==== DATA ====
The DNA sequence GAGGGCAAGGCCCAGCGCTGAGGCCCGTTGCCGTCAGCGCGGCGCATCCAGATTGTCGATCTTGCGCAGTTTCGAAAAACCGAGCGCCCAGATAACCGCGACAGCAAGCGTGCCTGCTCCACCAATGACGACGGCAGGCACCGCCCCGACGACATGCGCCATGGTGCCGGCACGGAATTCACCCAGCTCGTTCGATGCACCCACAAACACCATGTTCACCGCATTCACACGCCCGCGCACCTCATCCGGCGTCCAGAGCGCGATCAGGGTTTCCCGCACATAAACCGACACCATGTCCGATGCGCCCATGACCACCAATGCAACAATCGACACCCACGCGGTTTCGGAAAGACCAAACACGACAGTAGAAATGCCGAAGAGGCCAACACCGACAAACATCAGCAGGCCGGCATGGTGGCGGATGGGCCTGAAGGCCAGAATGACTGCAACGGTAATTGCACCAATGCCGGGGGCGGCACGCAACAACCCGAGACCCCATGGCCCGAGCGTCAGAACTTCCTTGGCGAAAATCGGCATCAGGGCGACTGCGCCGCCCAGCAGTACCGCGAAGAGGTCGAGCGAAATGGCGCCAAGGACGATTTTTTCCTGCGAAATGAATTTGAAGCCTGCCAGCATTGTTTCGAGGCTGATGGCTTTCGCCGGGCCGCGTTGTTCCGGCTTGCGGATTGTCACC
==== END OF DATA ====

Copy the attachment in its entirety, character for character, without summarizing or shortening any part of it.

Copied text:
The DNA sequence GAGGGCAAGGCCCAGCGCTGAGGCCCGTTGCCGTCAGCGCGGCGCATCCAGATTGTCGATCTTGCGCAGTTTCGAAAAACCGAGCGCCCAGATAACCGCGACAGCAAGCGTGCCTGCTCCACCAATGACGACGGCAGGCACCGCCCCGACGACATGCGCCATGGTGCCGGCACGGAATTCACCCAGCTCGTTCGATGCACCCACAAACACCATGTTCACCGCATTCACACGCCCGCGCACCTCATCCGGCGTCCAGAGCGCGATCAGGGTTTCCCGCACATAAACCGACACCATGTCCGATGCGCCCATGACCACCAATGCAACAATCGACACCCACGCGGTTTCGGAAAGACCAAACACGACAGTAGAAATGCCGAAGAGGCCAACACCGACAAACATCAGCAGGCCGGCATGGTGGCGGATGGGCCTGAAGGCCAGAATGACTGCAACGGTAATTGCACCAATGCCGGGGGCGGCACGCAACAACCCGAGACCCCATGGCCCGAGCGTCAGAACTTCCTTGGCGAAAATCGGCATCAGGGCGACTGCGCCGCCCAGCAGTACCGCGAAGAGGTCGAGCGAAATGGCGCCAAGGACGATTTTTTCCTGCGAAATGAATTTGAAGCCTGCCAGCATTGTTTCGAGGCTGATGGCTTTCGCCGGGCCGCGTTGTTCCGGCTTGCGGATTGTCACC